Last night’s Moral Monday demonstrations took an unexpected turn when Senate leader Phil Berger (R-Rockingham) decided to sit down with teachers, who were staked out in front of his office late last night, to debate some of the education policies he has put forward.
WUNC Education Reporter Dave Dewitt has a great story about how the night went off script and the debate that took place:
But here’s where script took an unexpected turn. Just a few seconds later, Senator Berger came around the corner, pulled some couches into a circle, and offered to have a discussion.
And that’s exactly what they did. For more than an hour and a half, Berger and the protesters discussed education policy and the challenges facing teachers. There were some heated moments, and some passionate disagreements.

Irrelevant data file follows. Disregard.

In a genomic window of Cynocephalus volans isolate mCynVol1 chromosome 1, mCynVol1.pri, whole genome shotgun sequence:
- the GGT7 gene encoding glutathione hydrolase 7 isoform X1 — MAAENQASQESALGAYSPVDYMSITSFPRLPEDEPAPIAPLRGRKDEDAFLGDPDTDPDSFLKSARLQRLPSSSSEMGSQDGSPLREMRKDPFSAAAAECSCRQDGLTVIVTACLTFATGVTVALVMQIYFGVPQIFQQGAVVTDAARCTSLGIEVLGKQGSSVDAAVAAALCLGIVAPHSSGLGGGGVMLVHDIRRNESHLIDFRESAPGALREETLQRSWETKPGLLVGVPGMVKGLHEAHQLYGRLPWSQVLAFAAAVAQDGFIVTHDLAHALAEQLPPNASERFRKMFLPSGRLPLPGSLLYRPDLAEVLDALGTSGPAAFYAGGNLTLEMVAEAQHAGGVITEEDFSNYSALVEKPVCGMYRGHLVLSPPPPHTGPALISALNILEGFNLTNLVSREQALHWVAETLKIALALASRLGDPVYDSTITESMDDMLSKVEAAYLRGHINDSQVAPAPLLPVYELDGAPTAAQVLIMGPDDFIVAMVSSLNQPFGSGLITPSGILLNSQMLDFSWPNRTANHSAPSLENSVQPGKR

For the most part, all parties were respectful. The protestors whittled their list to three items they wanted addressed: they wanted tenure back; they wanted teacher assistants restored; and they wanted Berger to hold a series of public meetings on education. At the end, Berger committed to nothing more than another conversation the next day to consider further meetings.
And instead of being led out in handcuffs, the 15 protesters walked out the front of the building, nodding to Capitol Police officers, to meet their supporters.
Proffitt spoke first: “So we sat down and we had a good conversation, which to my understanding this is the first time this has happened in the last couple of years. So I think this represents a win for the movement because I think we put enough pressure on them that they realized they had to have a conversation.”
When he was done, Bryan Proffitt stepped behind the crowd and tried to gather himself. Someone handed him a bottle of water and the sweater he thought he had lost, and he finally took a deep breath.
He admitted the night had not gone like he thought it would.
“Talk is cheap,” he said.” There needs to be a real opening. But if there’s an opening, we’ll take it. But if it means the threat of arrest, if that means risking arrest again, and putting negative pressure on them again, then we’ll be back.”